Ramsey's station history


The crew of Ramsey have been awarded five Medals, four Silver and one Bronze, the last being voted in 1942.


In 1937 the Finnish Government awarded a Silver Medal to Coxswain Lord and Bronze Medals to the rest of the crew for services rendered to the ss Esbo of Helsingfors on 19 October 1937.

The station was established in 1829, five years after the Institution itself was founded. The Institution took over the station in 1868.


Silver Medal awarded to Mr John Covin for the rescue of six people from the schooner Hazelwood.


Lifeboat house constructed at a cost of £145.


Silver Medal awarded to Coxswain Robert Fell on his retirement in recognition of his gallant services.


Lifeboat was out on service twice on 1 November 1887 in a sea and a storm the like of which the honorary secretary stated had not visited the coast within the memory of man. On returning some of the ropes attached to the drogue broke because of the great strain and the boat broached to and filled. The crew righted her and all regained the boat without loss of life.


New lifeboat forwarded to station and old lifeboat was presented to the town.

New lifeboat house with a crew reading room and house for the coxswain constructed at cost of £1,731.


Slipway constructed at a cost of £440. Ramsey Town Commissioners paid Institution £300 for site of old lifeboat house. Old lifeboat house sold for £22 10 0d.

Silver Medal awarded to honorary secretary, Mr Edward C Kerr, and Coxswain Robert Garrett, for the rescue of 18 people from the dredger Walter Bibby and the schooner Margaret. The lifeboat launched into a violent northerly gale with rough cross seas and heavy rain squalls on 7 November to assist the steam dredger WalterBibby, riding at anchor a mile and a half south of Ramsey Harbour in serious danger, and despite violent gusts of wind and the rolling of the dredger, took off the 15 men on board and as the boat was unable to regain her station, landed them south of Ramsey. On 11 November the lifeboat launched in a gale with thick, very cold weather and rain but while being hauled off by warp an immense wave caused damage. Stern to the wind the lifeboat rode on the warp until daylight. The Belfast vessel Margaret was seen a mile to the north and by 0800 her three man crew had been taken off and landed safely.


Slipway altered at a cost of £132.


In attempting to take off the crew of a vessel whilst on service on 10 December 1893, the lifeboat was engulfed and six men were washed out of the lifeboat. They all regained the boat.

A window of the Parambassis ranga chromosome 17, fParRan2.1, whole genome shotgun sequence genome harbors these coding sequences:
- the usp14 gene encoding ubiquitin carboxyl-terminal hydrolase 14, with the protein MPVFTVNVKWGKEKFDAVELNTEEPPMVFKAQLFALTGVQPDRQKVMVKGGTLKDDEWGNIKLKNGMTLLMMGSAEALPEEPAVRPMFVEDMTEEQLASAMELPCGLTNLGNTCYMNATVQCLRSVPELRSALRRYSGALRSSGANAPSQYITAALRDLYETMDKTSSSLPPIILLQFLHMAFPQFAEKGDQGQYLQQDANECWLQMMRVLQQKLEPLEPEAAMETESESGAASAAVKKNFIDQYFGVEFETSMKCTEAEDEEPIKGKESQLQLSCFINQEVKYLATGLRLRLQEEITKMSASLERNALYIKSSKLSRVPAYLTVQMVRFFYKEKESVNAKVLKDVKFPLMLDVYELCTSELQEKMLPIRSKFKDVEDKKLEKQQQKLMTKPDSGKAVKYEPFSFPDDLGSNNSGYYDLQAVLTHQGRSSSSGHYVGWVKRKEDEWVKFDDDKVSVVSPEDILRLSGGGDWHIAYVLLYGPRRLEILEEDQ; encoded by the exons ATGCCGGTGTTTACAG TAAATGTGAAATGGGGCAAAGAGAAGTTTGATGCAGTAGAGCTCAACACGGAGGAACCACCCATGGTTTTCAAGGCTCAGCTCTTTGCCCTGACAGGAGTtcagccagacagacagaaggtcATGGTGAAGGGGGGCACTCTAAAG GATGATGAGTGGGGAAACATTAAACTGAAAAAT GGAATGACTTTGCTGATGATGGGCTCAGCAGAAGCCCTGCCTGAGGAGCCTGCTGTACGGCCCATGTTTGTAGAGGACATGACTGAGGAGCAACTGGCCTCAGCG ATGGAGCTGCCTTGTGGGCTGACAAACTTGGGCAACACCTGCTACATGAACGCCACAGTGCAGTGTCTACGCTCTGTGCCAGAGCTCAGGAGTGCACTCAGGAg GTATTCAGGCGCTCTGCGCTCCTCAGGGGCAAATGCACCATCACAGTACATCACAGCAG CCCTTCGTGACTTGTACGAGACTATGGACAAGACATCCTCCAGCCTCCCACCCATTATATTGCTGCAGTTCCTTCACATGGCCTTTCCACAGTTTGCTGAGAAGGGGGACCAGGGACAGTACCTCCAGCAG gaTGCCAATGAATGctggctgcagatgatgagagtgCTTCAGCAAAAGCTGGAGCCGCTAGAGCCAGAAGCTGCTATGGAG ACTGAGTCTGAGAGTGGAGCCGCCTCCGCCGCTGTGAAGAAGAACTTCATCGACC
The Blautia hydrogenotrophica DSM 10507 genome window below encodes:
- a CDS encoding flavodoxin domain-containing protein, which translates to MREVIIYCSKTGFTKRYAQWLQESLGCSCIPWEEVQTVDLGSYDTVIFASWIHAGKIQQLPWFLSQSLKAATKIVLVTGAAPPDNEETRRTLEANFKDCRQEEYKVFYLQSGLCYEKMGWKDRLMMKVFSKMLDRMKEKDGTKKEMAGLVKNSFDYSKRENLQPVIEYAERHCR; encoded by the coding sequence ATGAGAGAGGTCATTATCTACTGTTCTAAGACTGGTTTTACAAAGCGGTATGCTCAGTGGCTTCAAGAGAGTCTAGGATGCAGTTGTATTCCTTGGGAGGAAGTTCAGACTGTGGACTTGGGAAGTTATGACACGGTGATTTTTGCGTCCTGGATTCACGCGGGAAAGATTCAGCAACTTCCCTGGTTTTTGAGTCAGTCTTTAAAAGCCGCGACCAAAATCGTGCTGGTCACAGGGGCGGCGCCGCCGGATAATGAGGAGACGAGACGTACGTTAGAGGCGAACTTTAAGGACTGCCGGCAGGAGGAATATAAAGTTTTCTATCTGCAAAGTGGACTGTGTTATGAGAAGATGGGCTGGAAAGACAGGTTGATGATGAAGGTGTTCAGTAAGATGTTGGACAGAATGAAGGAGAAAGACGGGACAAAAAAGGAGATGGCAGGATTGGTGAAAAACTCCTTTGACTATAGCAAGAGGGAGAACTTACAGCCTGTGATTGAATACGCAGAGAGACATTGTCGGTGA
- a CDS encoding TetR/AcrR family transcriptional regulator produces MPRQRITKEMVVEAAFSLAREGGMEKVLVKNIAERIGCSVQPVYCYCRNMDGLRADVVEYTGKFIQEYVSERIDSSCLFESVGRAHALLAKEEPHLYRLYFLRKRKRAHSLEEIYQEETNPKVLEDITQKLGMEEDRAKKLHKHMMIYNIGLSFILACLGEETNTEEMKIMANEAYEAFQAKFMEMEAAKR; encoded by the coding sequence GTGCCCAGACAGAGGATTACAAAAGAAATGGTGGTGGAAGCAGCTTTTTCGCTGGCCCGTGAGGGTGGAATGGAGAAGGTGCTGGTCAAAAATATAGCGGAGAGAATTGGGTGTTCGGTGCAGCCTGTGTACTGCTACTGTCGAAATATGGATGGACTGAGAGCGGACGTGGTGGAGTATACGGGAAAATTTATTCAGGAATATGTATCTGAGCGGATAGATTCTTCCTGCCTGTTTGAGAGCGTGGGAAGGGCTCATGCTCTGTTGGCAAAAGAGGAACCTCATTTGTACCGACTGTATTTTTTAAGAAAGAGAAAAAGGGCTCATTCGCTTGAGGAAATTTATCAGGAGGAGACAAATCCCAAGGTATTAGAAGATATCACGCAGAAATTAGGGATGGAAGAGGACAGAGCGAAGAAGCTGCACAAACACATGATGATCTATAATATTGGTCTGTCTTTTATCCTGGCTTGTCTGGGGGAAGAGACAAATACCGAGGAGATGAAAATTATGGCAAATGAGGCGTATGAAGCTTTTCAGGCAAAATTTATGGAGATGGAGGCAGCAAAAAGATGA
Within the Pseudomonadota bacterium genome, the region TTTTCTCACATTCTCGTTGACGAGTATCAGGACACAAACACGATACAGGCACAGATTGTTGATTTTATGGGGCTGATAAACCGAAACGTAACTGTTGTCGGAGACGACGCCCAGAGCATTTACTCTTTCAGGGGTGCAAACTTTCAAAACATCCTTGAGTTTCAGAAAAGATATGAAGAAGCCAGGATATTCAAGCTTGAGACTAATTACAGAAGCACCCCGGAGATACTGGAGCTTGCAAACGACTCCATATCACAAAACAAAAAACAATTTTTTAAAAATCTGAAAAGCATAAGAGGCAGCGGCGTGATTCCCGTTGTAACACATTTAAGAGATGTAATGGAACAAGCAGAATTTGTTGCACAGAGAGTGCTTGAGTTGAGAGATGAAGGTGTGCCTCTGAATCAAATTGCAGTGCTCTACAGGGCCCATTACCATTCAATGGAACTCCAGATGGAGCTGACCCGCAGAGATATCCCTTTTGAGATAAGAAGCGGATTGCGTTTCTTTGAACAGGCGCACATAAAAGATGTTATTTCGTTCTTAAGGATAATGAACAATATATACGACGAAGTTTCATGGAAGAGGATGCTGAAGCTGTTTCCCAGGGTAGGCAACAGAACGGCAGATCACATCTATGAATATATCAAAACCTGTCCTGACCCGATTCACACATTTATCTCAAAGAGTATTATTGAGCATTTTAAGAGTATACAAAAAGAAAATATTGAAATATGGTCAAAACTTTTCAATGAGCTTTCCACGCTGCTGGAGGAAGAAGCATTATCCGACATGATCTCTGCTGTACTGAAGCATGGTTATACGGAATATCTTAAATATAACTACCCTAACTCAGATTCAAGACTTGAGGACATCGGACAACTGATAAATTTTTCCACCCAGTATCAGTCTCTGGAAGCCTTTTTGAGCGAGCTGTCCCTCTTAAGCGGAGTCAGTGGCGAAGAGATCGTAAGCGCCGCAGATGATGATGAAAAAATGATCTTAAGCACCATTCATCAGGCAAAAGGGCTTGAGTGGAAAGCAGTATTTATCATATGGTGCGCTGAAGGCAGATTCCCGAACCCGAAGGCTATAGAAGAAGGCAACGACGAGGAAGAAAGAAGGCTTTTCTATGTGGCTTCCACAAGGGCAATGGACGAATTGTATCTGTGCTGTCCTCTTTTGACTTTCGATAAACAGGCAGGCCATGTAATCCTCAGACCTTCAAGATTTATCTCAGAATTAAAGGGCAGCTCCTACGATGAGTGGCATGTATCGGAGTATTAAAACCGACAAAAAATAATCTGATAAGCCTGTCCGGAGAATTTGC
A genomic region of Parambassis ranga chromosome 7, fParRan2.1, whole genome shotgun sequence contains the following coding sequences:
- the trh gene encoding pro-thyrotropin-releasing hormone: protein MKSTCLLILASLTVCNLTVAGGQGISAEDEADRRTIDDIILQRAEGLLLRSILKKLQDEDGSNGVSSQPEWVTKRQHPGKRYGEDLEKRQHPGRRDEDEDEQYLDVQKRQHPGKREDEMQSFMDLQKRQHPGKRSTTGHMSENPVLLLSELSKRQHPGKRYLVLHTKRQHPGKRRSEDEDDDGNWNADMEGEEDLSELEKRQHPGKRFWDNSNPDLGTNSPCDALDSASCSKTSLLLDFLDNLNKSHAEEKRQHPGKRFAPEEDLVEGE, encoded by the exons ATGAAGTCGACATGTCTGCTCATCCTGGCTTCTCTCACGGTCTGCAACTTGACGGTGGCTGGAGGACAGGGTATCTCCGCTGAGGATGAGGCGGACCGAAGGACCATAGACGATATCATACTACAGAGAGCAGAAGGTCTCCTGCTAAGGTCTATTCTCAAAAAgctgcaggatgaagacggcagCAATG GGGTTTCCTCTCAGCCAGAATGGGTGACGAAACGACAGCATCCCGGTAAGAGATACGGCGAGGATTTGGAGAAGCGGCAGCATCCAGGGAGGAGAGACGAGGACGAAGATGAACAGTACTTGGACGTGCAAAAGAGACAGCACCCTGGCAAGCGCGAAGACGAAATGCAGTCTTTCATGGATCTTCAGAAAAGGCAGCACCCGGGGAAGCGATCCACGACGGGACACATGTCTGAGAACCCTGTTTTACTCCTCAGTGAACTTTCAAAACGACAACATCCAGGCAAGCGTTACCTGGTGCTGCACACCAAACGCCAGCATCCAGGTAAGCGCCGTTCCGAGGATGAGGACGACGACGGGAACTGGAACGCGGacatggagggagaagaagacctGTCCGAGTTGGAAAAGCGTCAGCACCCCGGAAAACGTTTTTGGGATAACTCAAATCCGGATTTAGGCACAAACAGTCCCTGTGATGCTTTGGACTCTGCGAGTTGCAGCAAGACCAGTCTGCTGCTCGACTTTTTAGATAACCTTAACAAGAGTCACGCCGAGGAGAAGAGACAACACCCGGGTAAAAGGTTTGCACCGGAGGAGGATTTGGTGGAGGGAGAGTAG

Lifeboat was badly damaged through being thrown into the harbour in order to take her on service on 7 February, when she rescued two men.


Acetylene beach light provided.


When the lifeboat was being taken out for exercise on 1 September one of the main axle arms of the carriage broke and a wheel fell over on to two spectators, a boy named Howell and a Mr Haworth. Mr Haworth received an ex gratia payment of £100.


In view of the difficulty of obtaining horses, arrangements were made for a lorry to draw the lifeboat on to the road.


A Centenary Vellum awarded to station.


Bronze Medal awarded to Coxswain John Comish for the rescue of the crew of 13 of the Aberdeen trawler Strathairlie that ran ashore on a very dark night in a strong south-south-easterly wind at Skellig Bay on 20 November 1941.  In a heavy on shore sea it was impossible for the lifeboat to get alongside the casualty so Coxswain Comish anchored, dropped down on his cable, and managed to get two lines on board the casualty, then hauled on these lines just far enough for a man to jump aboard when a sea had passed, and hauled out again on the cable before the next sea.  Thirteen times he took the lifeboat alongside the trawler in this way and was successful in rescuing the crew of 13.


The lifeboat Lady Harrison ran ashore on service on 6 January 1948 but no damage was done to the boat and no-one was injured. The ex-coxswain was washed out of her and was hauled aboard again by Second Coxswain Ball. Second Coxswain Ball received a letter of thanks.


Assistant Motor Mechanic Albert Cottier, lost his life together with five other men when a rowing boat capsized on 8 March. Of the other men who lost their lives, Eric J Lyall had gone out in the lifeboat a number of times and Arnold Brew had frequently acted as helper at launches.


Crew member Mr E B Kinnin, died whilst putting on oilskins in lifeboat house, prior to launch on service to the fishing vessel Sea Lion.


A 150th Anniversary Vellum awarded to station.


The Thanks of the Institution inscribed on Vellum accorded to Coxswain James Kinnin in recognition of the skill, leadership and determination he displayed when the lifeboat rescued 14 people and saved the yachts Airy Fairy, Billy Whizz and Broadaxe which were in difficulties in North Ramsey Bay in a south-south-westerly storm and very rough seas on the night of 25/26 May.


A new boathouse was completed in January to accommodate the stations new Mersey class lifeboat. This was built on the site of the old boathouse, which was demolished after it was considered insufficient in size for the new boat. The new boathouse included workshop, store room, souvenir sales outlet and improved crew facilities.

A new Mersey Class lifeboat ON1171 Ann and James Ritchie was placed on service 12 July 1991. The lifeboat was funded by The Gough Ritchie Trust. The Oakley class lifeboat was withdrawn.


The Thanks of the Institution inscribed on Vellum was accorded to Coxswain James Kinnin in recognition of his leadership, courage and seamanship when the lifeboat Ann and James Ritchie rescued the sole occupant and the yacht Lugo which was close to the seawall at Ramsey after suffering engine failure in a heavy breaking surf and gale force winds in the early hours of the morning on 30 August 1992.